Thugocracy

Matthew Hoy
By Matthew Hoy on May 4, 2009

The big news over the weekend didn't make the major network newscasts. Instead, it was left to the blogs and less prominent news sources. For those unaware, bankruptcy lawyer Tom Lauria reported Friday that Auto czar Steve Rattner had threatened Chrysler investors who are not TARP recipients with the ire of the White House Press Corps if they didn't go along with President Obama's restructuring plan for Chrysler. One of them caved under the threats.

These investors are bondholders -- typically the first in line for assets when bankruptcies occur. However, under Obama's plan, the government (which loaned TARP funds to Chrysler) and the UAW would get a better deal on what they are owed, even though according to the law they should be behind the bondholders.

John Carney over at Business Insider summarizes:

  • White & Case partner fingers Rattner. Tom Lauria, the head of White & Case's bankruptcy practice, says that Obama's Car Czar Steve Rattner threatened to turn the White House press corps loose against Perella Weinberg if the firm continued to oppose the administration's plan. White & Case represented PW until the firm caved to White House demands. Now he continues to represent the remaining hold-out firms.
  • Perella Weinberg doesn't deny the threats. The firm at the center of this controversy switched from opposing the administration's plans to supporting them. It hasn't said it wasn't threatened by Rattner. Instead, it says that some kind of new appreciation of the economics of the deal are what made it change its position. It's remained silent about the alleged threats, which may be a way of signalling that the threats really were made.
  • The White House has issued a blanket denial. The stakes got far higher yesterday when the spokesman for the White House issued a complete denial, calling Lauria's story "completely untrue." This puts the credibility of the president on the line in a dramatic way. If any part of Lauria's story holds up, Obama's reputation for honesty will be tarnished.

And it's not just the bullying, it's the insanity of this whole project. As Mickey Kaus notes, the planned Chrysler-Fiat merger will likely do nothing more than delay the inevitable.

And "real viability? Has Chrysler really achieved "viability"? This is at best an open question. Here are Chrysler's new sale figures. They're grim. Chrysler sold 1,320 Sebrings this month, for example--compared with almost 7,000 a year ago. The Sebring is is the mid-sized car that's supposed to compete with the Accord and Camry. How about the lower-end Jeep Compass? 712 sold. "These are the stats of a dead car company." Why the poor sales? Maybe this: Of fifteen manufacturers rated for 2009 on reliability and performance by Consumer Reports, Chrysler came in fifteenth. ("No Chrysler, Dodge, or Jeep vehicles are recommended.")  And it's not like Chrysler has lots of appealing new models in the pipeline.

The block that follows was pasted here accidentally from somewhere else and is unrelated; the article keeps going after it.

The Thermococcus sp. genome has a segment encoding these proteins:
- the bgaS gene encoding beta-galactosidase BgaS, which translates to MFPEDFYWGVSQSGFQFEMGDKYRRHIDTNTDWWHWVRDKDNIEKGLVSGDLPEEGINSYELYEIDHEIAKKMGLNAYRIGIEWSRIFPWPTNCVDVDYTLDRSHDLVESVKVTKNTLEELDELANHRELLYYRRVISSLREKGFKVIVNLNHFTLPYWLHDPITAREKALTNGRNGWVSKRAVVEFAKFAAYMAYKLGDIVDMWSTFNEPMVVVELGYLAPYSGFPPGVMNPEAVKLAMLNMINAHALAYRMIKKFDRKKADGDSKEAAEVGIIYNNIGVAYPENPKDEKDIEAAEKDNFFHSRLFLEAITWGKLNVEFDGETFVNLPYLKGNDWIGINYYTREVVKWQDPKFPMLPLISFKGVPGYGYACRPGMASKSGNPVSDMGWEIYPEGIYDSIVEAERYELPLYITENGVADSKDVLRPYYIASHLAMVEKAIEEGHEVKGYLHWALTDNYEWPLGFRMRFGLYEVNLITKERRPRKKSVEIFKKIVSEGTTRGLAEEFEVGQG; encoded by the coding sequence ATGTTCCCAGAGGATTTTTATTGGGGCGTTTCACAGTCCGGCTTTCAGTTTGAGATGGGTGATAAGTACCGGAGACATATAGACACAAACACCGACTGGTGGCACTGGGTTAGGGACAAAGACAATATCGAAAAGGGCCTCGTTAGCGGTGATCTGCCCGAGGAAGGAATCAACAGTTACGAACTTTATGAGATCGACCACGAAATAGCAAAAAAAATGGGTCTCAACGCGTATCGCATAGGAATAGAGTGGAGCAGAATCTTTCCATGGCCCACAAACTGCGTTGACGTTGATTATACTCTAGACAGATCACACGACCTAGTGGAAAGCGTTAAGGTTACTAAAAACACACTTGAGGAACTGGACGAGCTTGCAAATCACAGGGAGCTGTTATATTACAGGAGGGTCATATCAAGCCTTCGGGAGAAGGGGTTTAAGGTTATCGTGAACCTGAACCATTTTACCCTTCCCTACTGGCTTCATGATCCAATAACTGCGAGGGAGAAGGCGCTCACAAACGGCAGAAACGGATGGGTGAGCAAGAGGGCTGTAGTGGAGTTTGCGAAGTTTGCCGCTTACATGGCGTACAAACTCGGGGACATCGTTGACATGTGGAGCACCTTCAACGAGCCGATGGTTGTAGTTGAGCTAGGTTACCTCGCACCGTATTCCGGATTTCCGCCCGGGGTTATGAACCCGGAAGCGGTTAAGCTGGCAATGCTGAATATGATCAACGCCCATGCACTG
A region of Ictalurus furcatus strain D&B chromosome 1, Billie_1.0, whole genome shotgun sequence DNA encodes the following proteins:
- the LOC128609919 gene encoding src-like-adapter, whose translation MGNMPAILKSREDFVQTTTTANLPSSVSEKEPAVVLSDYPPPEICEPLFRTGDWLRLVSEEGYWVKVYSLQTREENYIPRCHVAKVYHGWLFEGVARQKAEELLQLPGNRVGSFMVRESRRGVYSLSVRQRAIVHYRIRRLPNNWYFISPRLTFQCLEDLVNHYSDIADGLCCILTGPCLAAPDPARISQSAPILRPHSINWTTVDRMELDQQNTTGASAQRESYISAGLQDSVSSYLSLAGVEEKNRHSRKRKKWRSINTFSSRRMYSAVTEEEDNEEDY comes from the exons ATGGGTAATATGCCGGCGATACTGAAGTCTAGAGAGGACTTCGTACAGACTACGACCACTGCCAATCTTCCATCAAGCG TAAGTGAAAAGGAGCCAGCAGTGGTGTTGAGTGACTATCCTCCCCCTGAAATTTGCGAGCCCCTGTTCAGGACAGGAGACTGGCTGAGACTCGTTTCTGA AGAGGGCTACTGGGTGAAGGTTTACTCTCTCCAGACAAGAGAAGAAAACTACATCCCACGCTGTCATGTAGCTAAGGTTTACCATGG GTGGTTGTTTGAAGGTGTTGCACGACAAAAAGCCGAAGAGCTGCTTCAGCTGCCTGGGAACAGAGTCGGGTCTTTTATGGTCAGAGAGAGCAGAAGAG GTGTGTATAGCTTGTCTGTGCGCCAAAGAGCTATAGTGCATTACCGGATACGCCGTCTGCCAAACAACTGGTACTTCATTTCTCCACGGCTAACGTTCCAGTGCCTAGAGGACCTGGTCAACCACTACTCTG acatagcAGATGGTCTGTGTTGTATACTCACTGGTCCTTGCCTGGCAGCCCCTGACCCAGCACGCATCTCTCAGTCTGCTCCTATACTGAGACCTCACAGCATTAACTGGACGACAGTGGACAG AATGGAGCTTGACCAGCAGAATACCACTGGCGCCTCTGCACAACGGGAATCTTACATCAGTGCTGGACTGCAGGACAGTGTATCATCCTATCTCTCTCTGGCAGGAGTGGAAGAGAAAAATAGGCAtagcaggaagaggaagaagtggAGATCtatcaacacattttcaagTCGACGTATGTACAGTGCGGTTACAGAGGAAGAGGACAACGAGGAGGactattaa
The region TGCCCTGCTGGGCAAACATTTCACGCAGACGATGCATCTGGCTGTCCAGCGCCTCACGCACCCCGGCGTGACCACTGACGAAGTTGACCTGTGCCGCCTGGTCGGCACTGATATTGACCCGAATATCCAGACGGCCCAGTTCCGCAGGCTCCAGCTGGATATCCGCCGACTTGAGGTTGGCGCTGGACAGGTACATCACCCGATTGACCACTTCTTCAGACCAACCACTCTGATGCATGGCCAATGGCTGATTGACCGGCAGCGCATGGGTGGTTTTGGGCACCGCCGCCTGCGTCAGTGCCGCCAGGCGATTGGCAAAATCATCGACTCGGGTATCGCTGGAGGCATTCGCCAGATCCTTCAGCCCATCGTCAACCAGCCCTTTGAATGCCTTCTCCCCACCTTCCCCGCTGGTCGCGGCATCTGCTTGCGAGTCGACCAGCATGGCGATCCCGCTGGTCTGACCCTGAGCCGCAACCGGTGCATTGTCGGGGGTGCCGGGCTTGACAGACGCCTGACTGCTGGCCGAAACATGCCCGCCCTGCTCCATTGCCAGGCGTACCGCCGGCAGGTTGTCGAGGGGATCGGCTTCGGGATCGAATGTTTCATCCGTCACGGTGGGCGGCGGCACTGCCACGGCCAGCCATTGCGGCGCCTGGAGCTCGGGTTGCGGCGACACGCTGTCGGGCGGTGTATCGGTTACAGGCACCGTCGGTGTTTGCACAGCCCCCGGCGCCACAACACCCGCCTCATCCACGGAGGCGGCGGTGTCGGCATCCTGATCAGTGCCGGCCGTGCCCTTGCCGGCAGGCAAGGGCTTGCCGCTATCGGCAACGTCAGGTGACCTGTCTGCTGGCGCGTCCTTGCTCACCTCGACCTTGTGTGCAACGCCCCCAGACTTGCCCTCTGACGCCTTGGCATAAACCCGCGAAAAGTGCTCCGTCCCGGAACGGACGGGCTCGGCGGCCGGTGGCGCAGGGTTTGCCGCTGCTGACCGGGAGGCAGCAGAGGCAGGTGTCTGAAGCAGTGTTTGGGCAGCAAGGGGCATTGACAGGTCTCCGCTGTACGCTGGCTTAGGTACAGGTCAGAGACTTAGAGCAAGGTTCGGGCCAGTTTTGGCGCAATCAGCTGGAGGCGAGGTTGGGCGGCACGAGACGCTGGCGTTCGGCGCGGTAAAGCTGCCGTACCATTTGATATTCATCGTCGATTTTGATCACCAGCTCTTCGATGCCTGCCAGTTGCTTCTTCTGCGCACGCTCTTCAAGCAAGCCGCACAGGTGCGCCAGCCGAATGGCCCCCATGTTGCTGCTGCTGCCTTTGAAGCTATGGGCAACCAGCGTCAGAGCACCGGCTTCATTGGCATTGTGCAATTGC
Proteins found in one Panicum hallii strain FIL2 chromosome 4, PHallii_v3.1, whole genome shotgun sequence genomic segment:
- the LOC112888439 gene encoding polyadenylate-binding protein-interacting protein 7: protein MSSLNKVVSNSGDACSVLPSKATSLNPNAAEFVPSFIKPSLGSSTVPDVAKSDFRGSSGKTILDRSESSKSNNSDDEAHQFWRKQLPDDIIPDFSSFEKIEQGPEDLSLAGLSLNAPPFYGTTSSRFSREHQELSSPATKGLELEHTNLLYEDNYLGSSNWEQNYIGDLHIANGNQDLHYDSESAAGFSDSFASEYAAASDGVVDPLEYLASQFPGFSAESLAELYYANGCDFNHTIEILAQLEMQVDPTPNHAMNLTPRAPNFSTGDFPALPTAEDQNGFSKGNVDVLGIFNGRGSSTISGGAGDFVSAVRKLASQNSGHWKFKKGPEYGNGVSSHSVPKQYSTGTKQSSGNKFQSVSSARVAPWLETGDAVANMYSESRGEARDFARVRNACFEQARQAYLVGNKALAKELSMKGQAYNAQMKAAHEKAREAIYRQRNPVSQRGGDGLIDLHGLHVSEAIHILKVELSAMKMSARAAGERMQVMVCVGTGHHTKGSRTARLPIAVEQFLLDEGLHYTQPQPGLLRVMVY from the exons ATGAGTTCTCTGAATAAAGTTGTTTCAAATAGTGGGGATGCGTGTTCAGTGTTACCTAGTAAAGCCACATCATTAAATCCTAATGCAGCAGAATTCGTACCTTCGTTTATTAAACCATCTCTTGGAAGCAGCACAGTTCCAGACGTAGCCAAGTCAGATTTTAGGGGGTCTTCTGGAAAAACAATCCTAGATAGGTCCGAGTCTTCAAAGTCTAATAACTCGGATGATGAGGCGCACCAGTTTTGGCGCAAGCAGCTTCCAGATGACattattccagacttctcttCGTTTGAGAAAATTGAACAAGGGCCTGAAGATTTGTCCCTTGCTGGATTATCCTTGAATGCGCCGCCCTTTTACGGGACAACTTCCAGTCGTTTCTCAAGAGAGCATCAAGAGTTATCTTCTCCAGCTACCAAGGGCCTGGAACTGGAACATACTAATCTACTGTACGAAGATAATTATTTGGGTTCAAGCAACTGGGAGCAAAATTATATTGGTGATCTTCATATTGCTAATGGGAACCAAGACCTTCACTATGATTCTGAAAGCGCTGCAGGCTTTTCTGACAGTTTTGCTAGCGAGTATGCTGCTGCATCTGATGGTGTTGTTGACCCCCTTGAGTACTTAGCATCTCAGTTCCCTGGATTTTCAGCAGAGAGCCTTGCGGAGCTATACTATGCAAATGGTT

That appears to be the part left out of the Obama administration's self-aggrandizing deal spin: Who is going to buy the New Chrysler's cars? Consumers "in new markets around the world," say Sanger and Vlasic, with a straight face. Is Steve Rattner going to call and bully each and every one of them? At best Chrysler won't have new products to sell for 18 months, when in theory (and only in theory) Americans will be lining up to buy tiny FIATs.

If Chrysler fails in the marketplace again two or three years from now, after billions more in government subisidies, won't that reflect badly on Obama and his "economic team"? WIll it then appear to have been better to let Chrysler go into an actual, non-prearranged, non-jawboned bankruptcy, in which it would likely have been liquidated or in which the UAW would have had to make far more substantial concessions, like workers in other bankruptcies? The government could have assumed some of the U.A.W.s pension and health care liabilities (which it will probably end up doing, in part, in any case). But Chrysler's demise would have been a real cautionary example that gave the administration leverage in the GM negotiations (which may be what the U.A.W. was really scared of). Chrysler's rapid departure would also have opened up market share for GM--and for Ford, which is not wildly healthy itself.

I wonder how the press corps will spin a Chrysler failure in 2011 or 2012. Will Obama still have the political capital to come up with the cash for yet another bailout?

Once again, Bush's last mistake going out the door was stepping in to save Chrysler and GM short term so that Obama could step in and reward the unions that helped get him elected. Why else would Obama try to do an end-run around bankruptcy law by cutting a deal that puts the unions ahead of other stakeholders? This is hardball, corrupt Chicago politics in Washington, D.C.

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